Only Arkansas has slower internet than Alaska

By September 1, 2014Science & Tech
Alaska's internet is the second slowest in the country. (Photo by Sarah Yu/KTOO)

Alaska’s internet is the second slowest in the country. (Photo by Sarah Yu/KTOO)

Alaska’s internet speeds are up 33 percent from last year, but we’re only up one spot ahead of Arkansas for the slowest internet in the country, according to a pending study.

For the first quarter of 2014, Alaska had the slowest internet in the U.S. That’s according to a report by Akamai Technologies, an internet content delivery company based in Cambridge, Massachusetts. Alaska’s internet is about half as fast as the top three states: Virginia, Delaware and Massachusetts. Akamai’s studies and rankings are based off of actual content, such as websites and videos, delivered to users from their servers.

What’s does “Mbps” mean?

Alaska averaged 7 Mbps in the first quarter of 2014, according to Akamai Technologies.

Mbps stands for megabits per second. Internet content such as websites and photos are measured in megabits and megabytes and Mbps is used to measure how quickly content will download. At 7 Mbps, users should be able stream video in HD. Average speeds will drop when multiple people use the same connection.

David Belson wrote the study. He’s senior director of industry and data intelligence at Akamai.

“The speeds that we do see, even in the slower states, are still pretty good,” says Belson.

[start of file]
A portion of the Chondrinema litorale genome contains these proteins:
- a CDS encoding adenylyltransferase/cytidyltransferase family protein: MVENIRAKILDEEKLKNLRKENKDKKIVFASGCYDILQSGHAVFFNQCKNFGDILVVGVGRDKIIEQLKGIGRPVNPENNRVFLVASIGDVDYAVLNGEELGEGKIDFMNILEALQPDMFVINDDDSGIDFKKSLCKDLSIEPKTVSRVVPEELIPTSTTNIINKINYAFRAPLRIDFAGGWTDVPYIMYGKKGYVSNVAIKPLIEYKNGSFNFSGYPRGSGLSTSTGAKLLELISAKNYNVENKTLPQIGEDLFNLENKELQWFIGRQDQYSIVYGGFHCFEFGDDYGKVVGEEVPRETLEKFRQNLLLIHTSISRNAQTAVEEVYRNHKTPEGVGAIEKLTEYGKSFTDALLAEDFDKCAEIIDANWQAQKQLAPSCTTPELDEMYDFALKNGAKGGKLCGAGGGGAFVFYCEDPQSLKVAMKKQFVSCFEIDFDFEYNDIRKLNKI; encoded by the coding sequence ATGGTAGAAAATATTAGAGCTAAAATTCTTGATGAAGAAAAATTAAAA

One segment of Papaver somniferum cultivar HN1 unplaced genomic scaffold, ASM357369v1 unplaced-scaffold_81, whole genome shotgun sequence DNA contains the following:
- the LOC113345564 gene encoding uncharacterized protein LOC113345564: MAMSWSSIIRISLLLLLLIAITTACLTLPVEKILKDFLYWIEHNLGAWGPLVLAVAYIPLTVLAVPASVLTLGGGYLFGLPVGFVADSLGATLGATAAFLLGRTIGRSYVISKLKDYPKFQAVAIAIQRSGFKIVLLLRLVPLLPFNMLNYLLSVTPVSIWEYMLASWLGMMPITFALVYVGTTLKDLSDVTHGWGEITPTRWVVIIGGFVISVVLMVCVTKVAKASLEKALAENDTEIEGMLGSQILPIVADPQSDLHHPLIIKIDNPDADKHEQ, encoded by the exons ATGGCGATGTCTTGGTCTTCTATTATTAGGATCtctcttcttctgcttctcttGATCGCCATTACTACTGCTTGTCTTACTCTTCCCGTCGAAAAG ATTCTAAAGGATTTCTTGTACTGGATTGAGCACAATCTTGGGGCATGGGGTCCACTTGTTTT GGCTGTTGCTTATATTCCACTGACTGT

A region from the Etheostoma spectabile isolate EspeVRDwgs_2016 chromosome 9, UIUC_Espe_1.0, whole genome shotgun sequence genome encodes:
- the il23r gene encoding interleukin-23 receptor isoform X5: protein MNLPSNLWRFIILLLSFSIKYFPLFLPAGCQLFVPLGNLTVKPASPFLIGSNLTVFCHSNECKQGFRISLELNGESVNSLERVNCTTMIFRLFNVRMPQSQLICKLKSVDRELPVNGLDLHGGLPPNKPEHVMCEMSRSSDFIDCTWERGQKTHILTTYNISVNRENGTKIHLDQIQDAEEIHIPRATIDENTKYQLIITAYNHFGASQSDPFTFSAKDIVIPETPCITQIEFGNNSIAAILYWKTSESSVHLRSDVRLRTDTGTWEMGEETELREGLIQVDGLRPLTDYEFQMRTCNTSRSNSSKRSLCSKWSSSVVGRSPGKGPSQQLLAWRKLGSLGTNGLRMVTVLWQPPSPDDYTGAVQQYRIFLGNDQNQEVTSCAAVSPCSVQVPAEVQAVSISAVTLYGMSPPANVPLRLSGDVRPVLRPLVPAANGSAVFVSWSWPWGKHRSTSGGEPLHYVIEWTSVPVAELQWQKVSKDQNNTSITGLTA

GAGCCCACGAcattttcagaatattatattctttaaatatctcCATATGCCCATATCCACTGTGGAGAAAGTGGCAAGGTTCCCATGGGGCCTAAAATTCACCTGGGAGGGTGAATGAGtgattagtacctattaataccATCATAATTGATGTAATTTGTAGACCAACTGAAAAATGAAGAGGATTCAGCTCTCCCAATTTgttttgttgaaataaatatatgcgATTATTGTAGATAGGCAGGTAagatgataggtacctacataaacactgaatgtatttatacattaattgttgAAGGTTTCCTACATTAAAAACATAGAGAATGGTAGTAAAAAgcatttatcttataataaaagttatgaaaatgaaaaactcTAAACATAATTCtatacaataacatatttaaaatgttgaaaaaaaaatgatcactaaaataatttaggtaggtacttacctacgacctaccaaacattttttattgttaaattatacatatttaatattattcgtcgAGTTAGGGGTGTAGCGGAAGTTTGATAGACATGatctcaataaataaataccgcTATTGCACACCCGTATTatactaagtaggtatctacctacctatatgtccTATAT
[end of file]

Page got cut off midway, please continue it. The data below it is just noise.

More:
The United States ranked 12th globally in internet speeds, with an average of 10 Mbps. Libya has the slowest internet speed worldwide, with an average of 0.5 Mbps.

Economy, population density and geography play a large part in how fast local internet is.

“If you can bring high speed connectivity to a city and you can hit a large percentage of the population there, that’s a good thing. But if you have to be running it along, you know, roads and over hills and across rivers, that all gets really expensive,” he says.

GCI and Alaska Communications are Alaska’s largest internet providers. They had to run fiber optic cable underwater more than 1,000 miles from Anchorage to the lower 48.

“We’re more similar to an international carrier that’s connecting continents, rather than a lower 48 provider that is connecting on land,” says ACS spokeswoman Hannah Blankenship.

She says Alaska’s large landmass and low population contributes to slower speeds. Communities off the road get internet via satellite, which is slower than cables and fiber.

David Morris, a GCI vice president, says sometimes large organizations such as the State of Alaska, hospitals or schools will pay to build infrastructure for faster internet to offer vital community services.

For example, the Yukon-Kuskokwim Health Corp. used USDA Rural Development grant funding to upgrade 65 rural communities in southwest Alaska from satellite internet to GCI’s land-based network. That meant paying for a combination of line-of-sight microwave dish relays and fiber optic cables.

The health care provider needed faster internet to keep up with changes in a federal health insurance privacy law that limited certain health care communications, but allowed for specific types of live video conferencing.

“You’ve got the village health clinic that is connected to a regional hospital and then in turn those hospitals are connected in to Anchorage, as well as to lower 48 hospitals,” Morris says.

Once the infrastructure was there, the internet provider could offer faster internet to locals.

GCI itself has spent $150 million dollars to improve internet in rural communities, in addition to having a $44 million grant and $44 million loan in Federal Broadband Stimulus Funding.

ACS just announced it will offer 30 and 50 Mbps home internet for Anchorage residents. And GCI is in the process of making 1 Gbps internet connections available in Anchorage.

Akamai Technologies’ next Internet study is due out this month.

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